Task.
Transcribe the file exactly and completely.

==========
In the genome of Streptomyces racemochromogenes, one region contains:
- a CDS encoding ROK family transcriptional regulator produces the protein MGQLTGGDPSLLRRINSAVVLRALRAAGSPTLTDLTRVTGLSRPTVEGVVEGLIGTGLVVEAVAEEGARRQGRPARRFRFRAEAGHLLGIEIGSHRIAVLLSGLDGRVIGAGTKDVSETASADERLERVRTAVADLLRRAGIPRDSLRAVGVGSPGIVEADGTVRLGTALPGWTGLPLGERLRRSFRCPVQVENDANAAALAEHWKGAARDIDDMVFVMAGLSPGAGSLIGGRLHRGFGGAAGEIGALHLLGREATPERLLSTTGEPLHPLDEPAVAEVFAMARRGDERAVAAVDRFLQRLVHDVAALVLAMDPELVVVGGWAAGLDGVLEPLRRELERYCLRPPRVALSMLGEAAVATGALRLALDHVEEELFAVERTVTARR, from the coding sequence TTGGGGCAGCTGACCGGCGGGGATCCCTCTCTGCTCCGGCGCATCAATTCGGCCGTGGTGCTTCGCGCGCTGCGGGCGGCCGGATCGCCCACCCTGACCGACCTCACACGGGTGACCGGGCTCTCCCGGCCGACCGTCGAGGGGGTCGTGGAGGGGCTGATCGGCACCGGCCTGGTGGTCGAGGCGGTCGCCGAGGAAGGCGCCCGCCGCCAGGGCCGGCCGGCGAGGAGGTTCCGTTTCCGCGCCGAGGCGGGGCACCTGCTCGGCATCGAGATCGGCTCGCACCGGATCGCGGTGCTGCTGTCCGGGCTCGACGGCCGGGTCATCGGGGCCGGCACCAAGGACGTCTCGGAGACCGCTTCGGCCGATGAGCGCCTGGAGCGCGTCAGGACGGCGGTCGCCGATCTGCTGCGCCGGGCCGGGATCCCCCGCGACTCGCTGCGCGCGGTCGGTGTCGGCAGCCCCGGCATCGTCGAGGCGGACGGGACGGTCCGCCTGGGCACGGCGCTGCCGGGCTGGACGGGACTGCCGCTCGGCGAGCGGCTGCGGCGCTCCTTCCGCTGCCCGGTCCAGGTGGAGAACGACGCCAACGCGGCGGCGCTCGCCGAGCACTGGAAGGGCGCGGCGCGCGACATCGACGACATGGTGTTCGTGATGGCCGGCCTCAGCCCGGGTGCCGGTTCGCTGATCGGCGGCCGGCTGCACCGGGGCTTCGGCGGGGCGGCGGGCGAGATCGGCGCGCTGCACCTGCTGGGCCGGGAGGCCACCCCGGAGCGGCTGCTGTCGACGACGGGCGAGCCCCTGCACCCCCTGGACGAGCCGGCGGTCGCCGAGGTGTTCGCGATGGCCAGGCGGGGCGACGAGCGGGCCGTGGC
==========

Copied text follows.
In the genome of Streptomyces racemochromogenes, one region contains:
- a CDS encoding ROK family transcriptional regulator produces the protein MGQLTGGDPSLLRRINSAVVLRALRAAGSPTLTDLTRVTGLSRPTVEGVVEGLIGTGLVVEAVAEEGARRQGRPARRFRFRAEAGHLLGIEIGSHRIAVLLSGLDGRVIGAGTKDVSETASADERLERVRTAVADLLRRAGIPRDSLRAVGVGSPGIVEADGTVRLGTALPGWTGLPLGERLRRSFRCPVQVENDANAAALAEHWKGAARDIDDMVFVMAGLSPGAGSLIGGRLHRGFGGAAGEIGALHLLGREATPERLLSTTGEPLHPLDEPAVAEVFAMARRGDERAVAAVDRFLQRLVHDVAALVLAMDPELVVVGGWAAGLDGVLEPLRRELERYCLRPPRVALSMLGEAAVATGALRLALDHVEEELFAVERTVTARR, from the coding sequence TTGGGGCAGCTGACCGGCGGGGATCCCTCTCTGCTCCGGCGCATCAATTCGGCCGTGGTGCTTCGCGCGCTGCGGGCGGCCGGATCGCCCACCCTGACCGACCTCACACGGGTGACCGGGCTCTCCCGGCCGACCGTCGAGGGGGTCGTGGAGGGGCTGATCGGCACCGGCCTGGTGGTCGAGGCGGTCGCCGAGGAAGGCGCCCGCCGCCAGGGCCGGCCGGCGAGGAGGTTCCGTTTCCGCGCCGAGGCGGGGCACCTGCTCGGCATCGAGATCGGCTCGCACCGGATCGCGGTGCTGCTGTCCGGGCTCGACGGCCGGGTCATCGGGGCCGGCACCAAGGACGTCTCGGAGACCGCTTCGGCCGATGAGCGCCTGGAGCGCGTCAGGACGGCGGTCGCCGATCTGCTGCGCCGGGCCGGGATCCCCCGCGACTCGCTGCGCGCGGTCGGTGTCGGCAGCCCCGGCATCGTCGAGGCGGACGGGACGGTCCGCCTGGGCACGGCGCTGCCGGGCTGGACGGGACTGCCGCTCGGCGAGCGGCTGCGGCGCTCCTTCCGCTGCCCGGTCCAGGTGGAGAACGACGCCAACGCGGCGGCGCTCGCCGAGCACTGGAAGGGCGCGGCGCGCGACATCGACGACATGGTGTTCGTGATGGCCGGCCTCAGCCCGGGTGCCGGTTCGCTGATCGGCGGCCGGCTGCACCGGGGCTTCGGCGGGGCGGCGGGCGAGATCGGCGCGCTGCACCTGCTGGGCCGGGAGGCCACCCCGGAGCGGCTGCTGTCGACGACGGGCGAGCCCCTGCACCCCCTGGACGAGCCGGCGGTCGCCGAGGTGTTCGCGATGGCCAGGCGGGGCGACGAGCGGGCCGTGGC